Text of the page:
Postural Control

One of the first things we need to look at when beginning to assess a student for pointe is their postural control. We will look at the dancer's posture in various positions including standing in parallel, in 1st and 5th position and what happens when they start to transfer weight onto one leg. Effective postural control is essential to provide a stable base to work off when progressing onto pointe to help prevent both back and foot injuries.

Make sure to note down any observations on the individual's assessment sheet, giving a double tick for excellent control, a single tick for good control, and a line if it needs significant work.

Standing in Parallel

The Postural Assessment begins by reviewing the dancer's posture in parallel. It is important to correct any spinal  and pelvic placement issues before adding on the demands of turnout and pointe. Keep in mind that the dancer should be able to maintain good posture with the least amount of effort in order to be able to maintain it consistently when dancing. During the this position we will look at the following areas:

  • Head and neck position
  • Shoulder position/Upper back
  • 6 D breathing/Abdominal control
  • Low back/Pelvic tilt
  • Hyperextension
  • Knee caps
  • Foot position/Tendon activity

Standing Forward Bend

Observing a Standing Forward Bend is a great way to observe the student's general level of flexibility and the segmental control of their spine. Observe how the spine moves through the entire movement, not just the level of mobility at end of range. Watch from the side to check spinal mobility and from the back to make sure that both sides are even. Ask the dancer to indicate what they feel as they move slowly through the movement. A line of pull may indicate neural tension. A spread area may be fascial tension. We will also assess: 

  • How they articulate their spine
  • Fluidity of the movement
  • The end range and how they return to standing
  •  If they have signs of scoliosis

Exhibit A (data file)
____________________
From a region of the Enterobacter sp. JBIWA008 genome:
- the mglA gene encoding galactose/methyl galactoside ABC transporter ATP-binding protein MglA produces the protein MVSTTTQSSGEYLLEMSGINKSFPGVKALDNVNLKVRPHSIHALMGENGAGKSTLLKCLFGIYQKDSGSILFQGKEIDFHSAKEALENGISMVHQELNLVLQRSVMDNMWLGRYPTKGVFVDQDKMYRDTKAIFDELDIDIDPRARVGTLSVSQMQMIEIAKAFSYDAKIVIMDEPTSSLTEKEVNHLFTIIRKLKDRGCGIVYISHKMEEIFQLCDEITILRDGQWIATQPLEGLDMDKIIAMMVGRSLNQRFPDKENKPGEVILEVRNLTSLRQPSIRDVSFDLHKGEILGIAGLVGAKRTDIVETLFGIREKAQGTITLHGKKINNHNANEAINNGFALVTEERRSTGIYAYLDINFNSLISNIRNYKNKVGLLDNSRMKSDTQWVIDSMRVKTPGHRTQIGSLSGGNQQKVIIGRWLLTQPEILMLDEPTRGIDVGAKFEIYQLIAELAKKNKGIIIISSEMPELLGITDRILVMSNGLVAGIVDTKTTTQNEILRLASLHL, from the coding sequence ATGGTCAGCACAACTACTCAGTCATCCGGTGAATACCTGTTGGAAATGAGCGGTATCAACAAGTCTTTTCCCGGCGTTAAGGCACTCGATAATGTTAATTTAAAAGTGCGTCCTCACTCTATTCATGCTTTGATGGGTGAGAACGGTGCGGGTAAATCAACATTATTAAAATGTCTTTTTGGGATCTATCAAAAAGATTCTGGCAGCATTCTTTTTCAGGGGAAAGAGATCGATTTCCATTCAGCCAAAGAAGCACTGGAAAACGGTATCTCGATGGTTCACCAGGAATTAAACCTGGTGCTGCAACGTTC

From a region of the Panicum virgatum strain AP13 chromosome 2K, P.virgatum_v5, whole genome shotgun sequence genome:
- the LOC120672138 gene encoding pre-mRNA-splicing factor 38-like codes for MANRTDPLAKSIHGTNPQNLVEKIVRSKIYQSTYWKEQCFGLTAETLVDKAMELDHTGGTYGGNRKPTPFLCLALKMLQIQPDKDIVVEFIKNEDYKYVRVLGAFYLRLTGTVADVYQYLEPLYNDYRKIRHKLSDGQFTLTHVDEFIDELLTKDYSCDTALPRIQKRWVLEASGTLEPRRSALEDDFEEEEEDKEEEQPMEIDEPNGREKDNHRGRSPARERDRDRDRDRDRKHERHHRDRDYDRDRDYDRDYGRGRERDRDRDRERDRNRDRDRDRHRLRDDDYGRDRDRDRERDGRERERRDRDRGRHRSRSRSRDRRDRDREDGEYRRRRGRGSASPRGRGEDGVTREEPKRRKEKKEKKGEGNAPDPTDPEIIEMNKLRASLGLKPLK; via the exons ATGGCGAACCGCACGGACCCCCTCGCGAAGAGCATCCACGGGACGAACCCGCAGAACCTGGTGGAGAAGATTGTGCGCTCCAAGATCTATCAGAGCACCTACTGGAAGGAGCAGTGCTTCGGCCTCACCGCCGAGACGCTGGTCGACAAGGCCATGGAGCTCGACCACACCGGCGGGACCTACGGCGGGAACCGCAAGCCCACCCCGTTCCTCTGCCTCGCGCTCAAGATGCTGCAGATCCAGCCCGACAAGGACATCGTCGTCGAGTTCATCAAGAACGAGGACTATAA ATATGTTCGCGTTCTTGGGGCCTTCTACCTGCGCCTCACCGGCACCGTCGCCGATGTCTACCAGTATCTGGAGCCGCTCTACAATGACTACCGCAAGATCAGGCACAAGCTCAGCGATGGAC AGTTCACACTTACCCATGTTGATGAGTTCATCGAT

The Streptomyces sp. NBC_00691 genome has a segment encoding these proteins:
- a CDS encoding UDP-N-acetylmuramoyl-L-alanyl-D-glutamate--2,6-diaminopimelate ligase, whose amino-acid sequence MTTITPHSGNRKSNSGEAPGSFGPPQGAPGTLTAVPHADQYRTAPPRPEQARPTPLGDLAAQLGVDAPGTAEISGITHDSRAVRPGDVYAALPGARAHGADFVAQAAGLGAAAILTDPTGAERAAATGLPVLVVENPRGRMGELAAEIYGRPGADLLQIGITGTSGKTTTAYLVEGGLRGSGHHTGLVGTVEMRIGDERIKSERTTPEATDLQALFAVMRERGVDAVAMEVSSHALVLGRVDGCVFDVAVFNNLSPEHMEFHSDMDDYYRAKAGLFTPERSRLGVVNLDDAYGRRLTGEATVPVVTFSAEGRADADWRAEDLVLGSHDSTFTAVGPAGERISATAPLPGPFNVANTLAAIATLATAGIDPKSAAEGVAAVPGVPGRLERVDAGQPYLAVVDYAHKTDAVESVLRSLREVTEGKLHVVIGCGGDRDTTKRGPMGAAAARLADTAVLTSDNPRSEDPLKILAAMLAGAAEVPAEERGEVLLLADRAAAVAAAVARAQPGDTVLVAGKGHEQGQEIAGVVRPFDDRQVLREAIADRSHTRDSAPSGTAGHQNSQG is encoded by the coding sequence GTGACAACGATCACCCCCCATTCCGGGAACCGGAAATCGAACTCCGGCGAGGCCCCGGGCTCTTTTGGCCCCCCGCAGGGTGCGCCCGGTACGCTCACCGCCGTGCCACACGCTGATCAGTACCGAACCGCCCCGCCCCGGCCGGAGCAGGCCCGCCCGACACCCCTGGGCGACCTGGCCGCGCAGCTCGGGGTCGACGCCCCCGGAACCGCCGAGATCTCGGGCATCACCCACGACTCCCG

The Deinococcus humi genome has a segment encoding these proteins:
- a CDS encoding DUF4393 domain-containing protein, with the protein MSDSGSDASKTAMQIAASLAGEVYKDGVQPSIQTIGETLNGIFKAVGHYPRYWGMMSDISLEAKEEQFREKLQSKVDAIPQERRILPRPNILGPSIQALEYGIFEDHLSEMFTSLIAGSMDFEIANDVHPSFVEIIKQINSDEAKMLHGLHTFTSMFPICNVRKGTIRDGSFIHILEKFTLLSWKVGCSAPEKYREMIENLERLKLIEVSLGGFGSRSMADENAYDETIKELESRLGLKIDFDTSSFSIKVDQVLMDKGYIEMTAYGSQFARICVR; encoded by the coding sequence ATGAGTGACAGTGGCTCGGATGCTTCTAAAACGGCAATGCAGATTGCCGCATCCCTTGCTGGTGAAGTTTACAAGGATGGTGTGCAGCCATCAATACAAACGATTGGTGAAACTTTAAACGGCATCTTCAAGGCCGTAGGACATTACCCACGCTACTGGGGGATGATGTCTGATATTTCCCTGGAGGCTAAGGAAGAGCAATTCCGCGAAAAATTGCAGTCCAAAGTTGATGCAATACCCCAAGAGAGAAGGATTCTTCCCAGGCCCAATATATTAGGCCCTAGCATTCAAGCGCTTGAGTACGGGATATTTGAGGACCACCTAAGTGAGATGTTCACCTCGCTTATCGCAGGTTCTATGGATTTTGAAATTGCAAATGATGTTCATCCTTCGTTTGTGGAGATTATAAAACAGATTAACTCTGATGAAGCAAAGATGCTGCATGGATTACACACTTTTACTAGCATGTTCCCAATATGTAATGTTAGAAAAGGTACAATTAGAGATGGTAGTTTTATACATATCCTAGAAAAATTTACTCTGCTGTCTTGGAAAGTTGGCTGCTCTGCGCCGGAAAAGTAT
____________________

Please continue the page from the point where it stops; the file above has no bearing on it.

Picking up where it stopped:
• The exercise with the heels lifted and if how this makes the dancer feel

 Standing Transfers

Many students struggle to transfer their weight onto one leg, and this definitely needs to be checked before clearing a student for pointe. If the dancer cannot stabilise on one leg in bare feet, they will really struggle in pointe shoes.

During this exercise watch for any significant hitching or dropping of the hip of the lifted leg or twisting of the pelvis and keep an eye on the placement of the ribcage over the pelvis. Some dancers shear the ribs to one side in an attempt to balance. Some students will be able to correct their pelvic position when instructed; however, if they are unable to correct this when prompted, then referral to a health professional that frequently deals with the SIJ (Sacroiliac Joint) is recommended.


Standing in First and Fifth Position

Often, in their attempt to impress the assessor in a testing situation, dance students will overturn their feet in first position and begin to roll the feet in. Alternatively, they may not use the turnout that they use in class, as they know that it's not optimal. Make sure to assess the dancer in bare feet, as many subtle issues may be hidden under socks or ballet slippers. When assessing your students in this position we will look at their:

  • Standing posture
  • Upper gluteal activation
  • Knee cap stability
  • Tendons and if they are relaxed


Teachers often ask what my stance is in regards to Hyperextension of the knees when standing in 1st position. This is an extremely frustrating area for both teachers and their hypermobile students, as it can be very difficult to control, especially in young students. During this exercise we will talk about the following factors: 

  • Heels together
  • Internal rotation
  • Heels apart
  • Ideal alignment

Relaxed Standing Posture

Dancers are often fabulous at faking things and showing the assessor (either their dance teacher or therapist) what they think you want to see. One of the best times to accurately assess their posture is when they are not aware of being watched. Take note of how the dancer stands in the waiting area, in between exercises, and when waiting to be picked up after class. This often gives a much better indication of their true postural and core control. Whilst you are taking notes pay particular attention to the:

  • Head position
  • Ribcage placement
  • Hip position
  • Foot placement